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Reply To: Don’t Look Up: The Doomsday Dilettante,” with mythologist Norland Téllez”

#74519
Robert Juliano
Participant

Let us consider the admonition to “stick to the image.” It is worth noting that this advice long precedes 20th century depth psychology. For example, we see it in the writings of the medieval and early modern Latin alchemists. In his 1954 book Mysterium Coniunctionis, Jung wrote that we might interpret in modern language an alchemical recipe from the 16th century alchemist Gerhard Dorn as follows:

Take the unconscious in one of its handiest forms, say a spontaneous fantasy, a dream, an irrational mood, an affect, or something of the kind, and operate with it. Give it your special attention, concentrate on it, and observe its alterations objectively. Spare no effort to devote yourself to this task, follow the subsequent transformations of the spontaneous fantasy attentively and carefully. Above all, don’t let anything from outside, that does not belong, get into it, for the fantasy-image has ‘everything it needs.’

Note that Giegerich, in his paper “The Smuggling Inherent in the Logic of the “Psychology of the Unconscious” in The Flight into the Unconscious: An Analysis of C. G. Jung’s Psychology Project – Collected English Papers, Volume 5, translated the last sentence in Jung’s original German text as “Above all, don’t let anything from outside, that does not belong, get into it, for the fantasy-image has ‘everything it needs’ WITHIN ITSELF” (emphasis mine).

It is absolutely critical that we have a living relationship to the advice “stick to the image” and that we see its truth in our own lives and in our own work. As it was Raphael Lopez-Pedraza’s advice to “stick to the image,” we must understand how this took form in his life as well as in the lives of others who have recommended it such as the alchemists, Jung, Hillman, etc. Crucially, we should likewise recommend that sometimes this advice was not always implemented. Giegerich observed that there are numerous examples where neither Jung nor Hillman stuck with the image. And we must review those examples and come to our own conclusions as to why they did not stick to the image there. It may be that there are cases where “stick to the image” is not appropriate.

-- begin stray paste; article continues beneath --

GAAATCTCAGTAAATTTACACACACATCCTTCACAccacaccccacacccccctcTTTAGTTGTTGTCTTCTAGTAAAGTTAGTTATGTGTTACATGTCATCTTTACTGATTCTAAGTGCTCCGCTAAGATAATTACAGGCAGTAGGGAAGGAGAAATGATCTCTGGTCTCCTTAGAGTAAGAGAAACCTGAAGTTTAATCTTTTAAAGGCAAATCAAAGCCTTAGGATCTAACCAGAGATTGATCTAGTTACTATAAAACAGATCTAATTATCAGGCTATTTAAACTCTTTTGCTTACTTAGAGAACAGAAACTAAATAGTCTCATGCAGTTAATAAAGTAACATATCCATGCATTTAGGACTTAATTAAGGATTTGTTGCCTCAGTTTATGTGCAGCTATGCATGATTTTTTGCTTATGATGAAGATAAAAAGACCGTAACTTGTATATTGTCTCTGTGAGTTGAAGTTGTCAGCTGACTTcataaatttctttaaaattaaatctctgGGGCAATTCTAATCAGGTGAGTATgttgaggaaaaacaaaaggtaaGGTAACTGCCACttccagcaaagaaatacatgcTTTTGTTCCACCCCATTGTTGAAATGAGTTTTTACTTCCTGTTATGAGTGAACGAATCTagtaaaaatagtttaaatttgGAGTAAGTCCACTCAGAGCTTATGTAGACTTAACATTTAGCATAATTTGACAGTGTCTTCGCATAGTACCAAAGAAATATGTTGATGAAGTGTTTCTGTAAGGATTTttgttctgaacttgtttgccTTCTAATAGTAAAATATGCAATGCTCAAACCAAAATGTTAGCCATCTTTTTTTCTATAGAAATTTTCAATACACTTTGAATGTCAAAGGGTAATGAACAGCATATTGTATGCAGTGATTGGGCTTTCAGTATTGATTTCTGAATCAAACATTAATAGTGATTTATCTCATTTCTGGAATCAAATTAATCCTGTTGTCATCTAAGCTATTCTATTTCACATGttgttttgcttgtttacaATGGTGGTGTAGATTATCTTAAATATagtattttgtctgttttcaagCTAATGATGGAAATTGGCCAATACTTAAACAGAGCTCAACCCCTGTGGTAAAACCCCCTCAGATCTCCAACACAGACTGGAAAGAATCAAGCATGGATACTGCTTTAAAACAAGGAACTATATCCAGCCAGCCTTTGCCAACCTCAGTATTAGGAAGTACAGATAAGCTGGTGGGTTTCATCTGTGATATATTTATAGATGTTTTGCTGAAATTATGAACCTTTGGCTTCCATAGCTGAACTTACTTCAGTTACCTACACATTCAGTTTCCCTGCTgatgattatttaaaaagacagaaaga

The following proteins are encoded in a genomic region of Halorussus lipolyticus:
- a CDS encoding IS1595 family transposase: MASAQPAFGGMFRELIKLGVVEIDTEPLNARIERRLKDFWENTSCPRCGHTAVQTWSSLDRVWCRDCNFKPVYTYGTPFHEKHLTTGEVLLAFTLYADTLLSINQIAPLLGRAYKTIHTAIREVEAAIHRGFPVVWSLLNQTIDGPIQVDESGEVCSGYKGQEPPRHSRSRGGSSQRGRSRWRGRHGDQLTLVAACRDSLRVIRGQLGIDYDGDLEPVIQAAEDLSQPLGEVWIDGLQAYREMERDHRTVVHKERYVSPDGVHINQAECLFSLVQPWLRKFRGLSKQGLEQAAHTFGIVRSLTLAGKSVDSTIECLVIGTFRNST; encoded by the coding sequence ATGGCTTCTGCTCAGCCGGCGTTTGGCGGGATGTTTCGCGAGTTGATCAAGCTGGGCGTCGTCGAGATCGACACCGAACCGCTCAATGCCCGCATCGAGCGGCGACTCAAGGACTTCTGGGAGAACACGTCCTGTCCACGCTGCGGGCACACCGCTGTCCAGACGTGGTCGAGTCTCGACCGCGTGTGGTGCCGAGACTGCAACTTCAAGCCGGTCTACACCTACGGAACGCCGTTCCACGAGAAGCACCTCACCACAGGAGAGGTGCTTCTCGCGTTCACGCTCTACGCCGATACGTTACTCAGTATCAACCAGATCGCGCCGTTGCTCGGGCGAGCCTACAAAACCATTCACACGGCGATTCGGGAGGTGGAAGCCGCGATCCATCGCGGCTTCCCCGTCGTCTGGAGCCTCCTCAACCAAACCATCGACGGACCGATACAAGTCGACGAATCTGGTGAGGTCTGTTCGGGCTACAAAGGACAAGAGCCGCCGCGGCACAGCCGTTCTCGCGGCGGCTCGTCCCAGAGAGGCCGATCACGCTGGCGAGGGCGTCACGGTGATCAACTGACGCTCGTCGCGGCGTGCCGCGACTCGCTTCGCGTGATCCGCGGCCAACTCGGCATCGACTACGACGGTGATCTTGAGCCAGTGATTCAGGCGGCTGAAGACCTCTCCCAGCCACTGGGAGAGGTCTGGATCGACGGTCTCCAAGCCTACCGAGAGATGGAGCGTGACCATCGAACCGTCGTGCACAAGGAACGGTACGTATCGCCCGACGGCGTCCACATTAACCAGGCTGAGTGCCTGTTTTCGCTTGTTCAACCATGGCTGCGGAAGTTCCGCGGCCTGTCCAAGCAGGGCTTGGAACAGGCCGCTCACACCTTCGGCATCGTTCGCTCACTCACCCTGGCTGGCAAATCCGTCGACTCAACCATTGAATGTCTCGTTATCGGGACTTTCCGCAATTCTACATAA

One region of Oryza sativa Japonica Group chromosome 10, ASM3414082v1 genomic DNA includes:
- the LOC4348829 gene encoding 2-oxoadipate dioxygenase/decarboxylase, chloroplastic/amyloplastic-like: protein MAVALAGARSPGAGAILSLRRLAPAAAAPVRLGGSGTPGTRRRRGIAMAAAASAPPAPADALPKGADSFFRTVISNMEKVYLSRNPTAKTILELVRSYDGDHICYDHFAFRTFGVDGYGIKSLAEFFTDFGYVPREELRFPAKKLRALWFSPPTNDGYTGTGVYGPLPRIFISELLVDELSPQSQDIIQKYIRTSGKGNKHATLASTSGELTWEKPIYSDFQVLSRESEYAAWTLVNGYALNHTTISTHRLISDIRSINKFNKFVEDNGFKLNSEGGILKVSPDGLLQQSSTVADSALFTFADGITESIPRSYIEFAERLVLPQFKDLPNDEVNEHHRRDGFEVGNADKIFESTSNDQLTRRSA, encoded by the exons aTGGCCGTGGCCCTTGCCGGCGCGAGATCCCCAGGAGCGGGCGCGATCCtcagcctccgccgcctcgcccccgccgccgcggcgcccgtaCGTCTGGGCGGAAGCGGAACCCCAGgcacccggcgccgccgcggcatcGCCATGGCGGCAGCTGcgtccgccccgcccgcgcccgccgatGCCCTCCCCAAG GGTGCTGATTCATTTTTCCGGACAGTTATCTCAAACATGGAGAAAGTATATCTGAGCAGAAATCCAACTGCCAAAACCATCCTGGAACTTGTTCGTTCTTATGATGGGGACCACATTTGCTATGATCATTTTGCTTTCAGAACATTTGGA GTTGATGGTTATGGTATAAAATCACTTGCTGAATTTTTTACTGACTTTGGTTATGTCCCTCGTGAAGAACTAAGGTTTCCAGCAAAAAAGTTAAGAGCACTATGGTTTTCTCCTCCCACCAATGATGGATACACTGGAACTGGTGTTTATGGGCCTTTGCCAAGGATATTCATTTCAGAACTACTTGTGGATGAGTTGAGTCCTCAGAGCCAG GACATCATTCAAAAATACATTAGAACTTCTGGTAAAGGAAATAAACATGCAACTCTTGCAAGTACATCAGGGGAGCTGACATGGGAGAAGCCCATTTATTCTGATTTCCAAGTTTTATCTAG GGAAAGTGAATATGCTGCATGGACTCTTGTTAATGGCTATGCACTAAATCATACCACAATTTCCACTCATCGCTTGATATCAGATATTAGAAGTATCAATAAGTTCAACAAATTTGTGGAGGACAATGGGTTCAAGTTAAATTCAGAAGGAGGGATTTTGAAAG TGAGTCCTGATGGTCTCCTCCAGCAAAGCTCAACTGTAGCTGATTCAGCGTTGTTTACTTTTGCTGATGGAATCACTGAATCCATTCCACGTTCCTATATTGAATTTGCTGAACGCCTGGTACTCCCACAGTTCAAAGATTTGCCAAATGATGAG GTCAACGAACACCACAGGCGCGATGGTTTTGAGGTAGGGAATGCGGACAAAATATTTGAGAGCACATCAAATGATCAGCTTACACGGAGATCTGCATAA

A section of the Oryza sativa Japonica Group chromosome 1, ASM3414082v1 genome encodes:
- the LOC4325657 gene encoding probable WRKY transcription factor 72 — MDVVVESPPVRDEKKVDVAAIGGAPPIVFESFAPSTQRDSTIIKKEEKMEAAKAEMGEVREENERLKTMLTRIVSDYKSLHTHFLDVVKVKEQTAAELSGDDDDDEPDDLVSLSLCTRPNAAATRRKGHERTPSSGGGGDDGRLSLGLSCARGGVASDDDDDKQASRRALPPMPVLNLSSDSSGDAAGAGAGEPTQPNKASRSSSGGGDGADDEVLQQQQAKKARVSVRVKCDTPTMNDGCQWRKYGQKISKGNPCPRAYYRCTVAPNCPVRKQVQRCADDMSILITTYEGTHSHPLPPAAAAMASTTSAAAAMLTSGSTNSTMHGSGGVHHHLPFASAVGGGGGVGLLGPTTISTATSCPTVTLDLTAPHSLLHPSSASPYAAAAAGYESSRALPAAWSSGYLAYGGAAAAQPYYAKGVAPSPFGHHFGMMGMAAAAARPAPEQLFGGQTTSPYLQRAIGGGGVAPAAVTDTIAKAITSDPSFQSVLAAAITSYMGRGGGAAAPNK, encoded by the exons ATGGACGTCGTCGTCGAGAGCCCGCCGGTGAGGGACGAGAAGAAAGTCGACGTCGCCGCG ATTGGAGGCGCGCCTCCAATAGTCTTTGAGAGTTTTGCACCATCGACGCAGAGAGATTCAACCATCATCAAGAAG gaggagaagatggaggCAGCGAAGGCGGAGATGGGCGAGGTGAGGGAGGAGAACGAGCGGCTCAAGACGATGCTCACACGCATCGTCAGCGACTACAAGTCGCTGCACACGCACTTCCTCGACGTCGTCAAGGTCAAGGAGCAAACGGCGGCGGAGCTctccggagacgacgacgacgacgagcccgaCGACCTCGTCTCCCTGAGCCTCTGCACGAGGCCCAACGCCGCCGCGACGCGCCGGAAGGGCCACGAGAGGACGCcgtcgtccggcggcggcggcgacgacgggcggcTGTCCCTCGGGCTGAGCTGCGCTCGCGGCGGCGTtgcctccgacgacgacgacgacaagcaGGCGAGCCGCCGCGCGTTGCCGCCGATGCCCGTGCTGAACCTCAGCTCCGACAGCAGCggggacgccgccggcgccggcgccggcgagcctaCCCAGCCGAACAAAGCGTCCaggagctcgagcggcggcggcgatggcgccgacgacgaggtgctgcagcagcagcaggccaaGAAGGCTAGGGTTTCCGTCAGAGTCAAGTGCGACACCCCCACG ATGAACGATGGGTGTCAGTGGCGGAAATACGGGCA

Now, I have great concerns that the discussion of the Christian myth here does not, in fact, “stick to the image.” In using an important standard stated by Giegerich regarding amplification that it involves only “an intensification of what is already there, rather than either a translation of it into other images and notions or a rather mindless amassing, by way of association, of other images that are only superficially, abstractly related,” what I see being associated here are certain interpretations of the Christian myth, associations which, in my opinion, violate Hegel’s admonition to avoid modes of “external reflection.” Associating our own beliefs with what we perceive in the movie takes us closer to our own beliefs, no? Thus, I counsel that we be exceedingly and extraordinary careful here!

Finally, I should say that I did not experience this movie as pessimistic at all. On the contrary, I found it quite realistic and was particularly moved at the way certain of the characters soldiered on, continued to live their lives and learned from them, and worked to help each other. This is what I call affirming life and “Living into the Decline.”